The iX will join the smaller iX3 as part of BMW’s zero emission SUV offering, and is the company’s second model offered solely with an electric drivetrain since the i3 in 2013.
Its claimed range would enable the iX to go further on a single charge than any of the aforementioned competitors. BMW claims that the impressive range has been achieved by optimising the car’s aerodynamic qualities: it has a drag coefficient of 0.25.
The SUV is similar in size to the X5 in length and width, with an X6-comparable height and X7-sized wheels, and BMW says that the new architecture and drivetrain means that there is optimal interior space, including extra legroom and an “open, airy feel”.
The iX also marks the first appearance of a “new, modular, scalable toolkit” developed by BMW. It utilises the fifth generation of BMW’s electric motor, which made its debut in the iX3, though in iX two motors have been fitted to produce more than 493bhp combined.
That can propel the iX to 62mph in under five seconds, the car maker says — although competitors such as the I-Pace can do the sprint in a similar time with significantly less power.
BMW has neglected to mention the specific weight of the car in its press release, and has emphasised the iX’s “lightweight design”, but it will reportedly be around 2.5 tonnes.
The new model can be charged using fast charging up to 200kW, meaning that the battery can be filled from 10%-80% in under 40 minutes. BMW also claims that 75 miles can be added to the iX’s range from just 10 minutes of charging.
As tends to be the case with modern BMWs, the conversation following its release has largely surrounded its looks. The large vertical kidney grille (which houses an intelligence panel in the iX that manages camera and radar functions) needs no introduction, having already been included on the new 4-series, M3 and M4. Other aesthetic cues include a heavily sculpted bonnet, squared off wheel arches and a sloping roofline.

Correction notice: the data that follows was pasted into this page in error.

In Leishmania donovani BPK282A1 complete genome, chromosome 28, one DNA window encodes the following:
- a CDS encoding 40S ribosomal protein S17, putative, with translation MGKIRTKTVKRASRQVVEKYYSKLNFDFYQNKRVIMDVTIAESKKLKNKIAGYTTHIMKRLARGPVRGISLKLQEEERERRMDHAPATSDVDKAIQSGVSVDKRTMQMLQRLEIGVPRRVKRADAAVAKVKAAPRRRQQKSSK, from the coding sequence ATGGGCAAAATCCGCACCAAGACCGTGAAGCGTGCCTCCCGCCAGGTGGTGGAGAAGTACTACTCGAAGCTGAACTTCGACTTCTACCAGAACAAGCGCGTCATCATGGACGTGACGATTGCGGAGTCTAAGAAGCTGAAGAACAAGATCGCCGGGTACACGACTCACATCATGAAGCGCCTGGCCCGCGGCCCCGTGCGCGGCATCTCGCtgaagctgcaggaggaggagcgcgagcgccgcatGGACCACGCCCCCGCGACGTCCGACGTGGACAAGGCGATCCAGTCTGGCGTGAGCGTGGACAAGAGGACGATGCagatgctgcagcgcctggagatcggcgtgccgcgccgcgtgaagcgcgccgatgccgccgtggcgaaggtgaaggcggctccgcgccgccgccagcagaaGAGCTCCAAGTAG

In response to criticism of the car’s looks, BMW said: “When it comes to innovative design, it’s very common for some to find it unusual and odd. Be open to the new look and let’s embrace the future together.”
When it comes to innovative design, it’s very common for some to find it unusual and odd. Be open to the new look and let's embrace the future together. You will see, it's full of new opportunities!
— BMW (@BMW) November 11, 2020
Unlike other electric models the iX doesn’t have a front storage compartment (or, obviously, an engine), meaning that the bonnet cannot be opened. Rather, the BMW logo at the front can be flipped up for when the washer fluid needs replacing. The logo on the rear of the car, meanwhile, houses the rear camera.
The new technological “toolkit” included on the iX means that digital capability is significantly improved on previous BMWs, with more computing power — reportedly 20 times more than previous models.
Frank Weber, member of the board of management, said: “The iX has more computing power for data processing and more powerful sensor technology than the newest vehicles in our current line-up, is 5G-capable, will be given new and improved automated driving and parking functions and uses the high-performing fifth generation of our electric drive system.”
The BMW iX’s release date will be made known towards the end of next year.